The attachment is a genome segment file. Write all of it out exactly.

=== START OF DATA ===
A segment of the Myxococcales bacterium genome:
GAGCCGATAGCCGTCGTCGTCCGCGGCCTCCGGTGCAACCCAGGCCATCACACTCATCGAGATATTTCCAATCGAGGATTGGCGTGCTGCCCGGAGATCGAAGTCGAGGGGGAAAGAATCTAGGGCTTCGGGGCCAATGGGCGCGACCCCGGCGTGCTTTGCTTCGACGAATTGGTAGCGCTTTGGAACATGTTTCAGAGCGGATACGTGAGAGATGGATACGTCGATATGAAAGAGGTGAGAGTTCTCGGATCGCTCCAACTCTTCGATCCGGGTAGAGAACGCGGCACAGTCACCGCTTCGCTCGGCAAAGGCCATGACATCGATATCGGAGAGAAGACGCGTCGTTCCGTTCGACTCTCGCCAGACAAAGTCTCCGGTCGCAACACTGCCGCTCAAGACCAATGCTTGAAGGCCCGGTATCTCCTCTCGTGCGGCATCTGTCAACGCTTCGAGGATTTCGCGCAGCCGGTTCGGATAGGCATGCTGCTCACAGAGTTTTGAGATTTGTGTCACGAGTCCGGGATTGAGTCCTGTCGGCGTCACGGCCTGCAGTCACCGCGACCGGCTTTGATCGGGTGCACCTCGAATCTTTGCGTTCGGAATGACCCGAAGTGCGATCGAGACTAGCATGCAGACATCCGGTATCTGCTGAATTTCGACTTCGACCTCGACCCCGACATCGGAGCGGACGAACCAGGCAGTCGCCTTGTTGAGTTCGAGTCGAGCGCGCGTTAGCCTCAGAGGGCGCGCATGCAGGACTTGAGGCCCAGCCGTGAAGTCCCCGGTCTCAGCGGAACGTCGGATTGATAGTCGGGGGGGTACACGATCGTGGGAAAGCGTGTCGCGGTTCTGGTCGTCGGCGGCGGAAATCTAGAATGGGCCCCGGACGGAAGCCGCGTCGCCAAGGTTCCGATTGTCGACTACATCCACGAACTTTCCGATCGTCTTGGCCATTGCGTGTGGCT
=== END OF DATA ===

A segment of the Myxococcales bacterium genome:
GAGCCGATAGCCGTCGTCGTCCGCGGCCTCCGGTGCAACCCAGGCCATCACACTCATCGAGATATTTCCAATCGAGGATTGGCGTGCTGCCCGGAGATCGAAGTCGAGGGGGAAAGAATCTAGGGCTTCGGGGCCAATGGGCGCGACCCCGGCGTGCTTTGCTTCGACGAATTGGTAGCGCTTTGGAACATGTTTCAGAGCGGATACGTGAGAGATGGATACGTCGATATGAAAGAGGTGAGAGTTCTCGGATCGCTCCAACTCTTCGATCCGGGTAGAGAACGCGGCACAGTCACCGCTTCGCTCGGCAAAGGCCATGACATCGATATCGGAGAGAAGACGCGTCGTTCCGTTCGACTCTCGCCAGACAAAGTCTCCGGTCGCAACACTGCCGCTCAAGACCAATGCTTGAAGGCCCGGTATCTCCTCTCGTGCGGCATCTGTCAACGCTTCGAGGATTTCGCGCAGCCGGTTCGGATAGGCATGCTGCTCACAGAGTTTTGAGATTTGTGTCACGAGTCCGGGATTGAGTCCTGTCGGCGTCACGGCCTGCAGTCACCGCGACCGGCTTTGATCGGGTGCACCTCGAATCTTTGCGTTCGGAATGACCCGAAGTGCGATCGAGACTAGCATGCAGACATCCGGTATCTGCTGAATTTCGACTTCGACCTCGACCCCGACATCGGAGCGGACGAACCAGGCAGTCGCCTTGTTGAGTTCGAGTCGAGCGCGCGTTAGCCTCAGAGGGCGCGCATGCAGGACTTGAGGCCCAGCCGTGAAGTCCCCGGTCTCAGCGGAACGTCGGATTGATAGTCGGGGGGGTACACGATCGTGGGAAAGCGTGTCGCGGTTCTGGTCGTCGGCGGCGGAAATCTAGAATGGGCCCCGGACGGAAGCCGCGTCGCCAAGGTTCCGATTGTCGACTACATCCACGAACTTTCCGATCGTCTTGGCCATTGCGTGTGGCT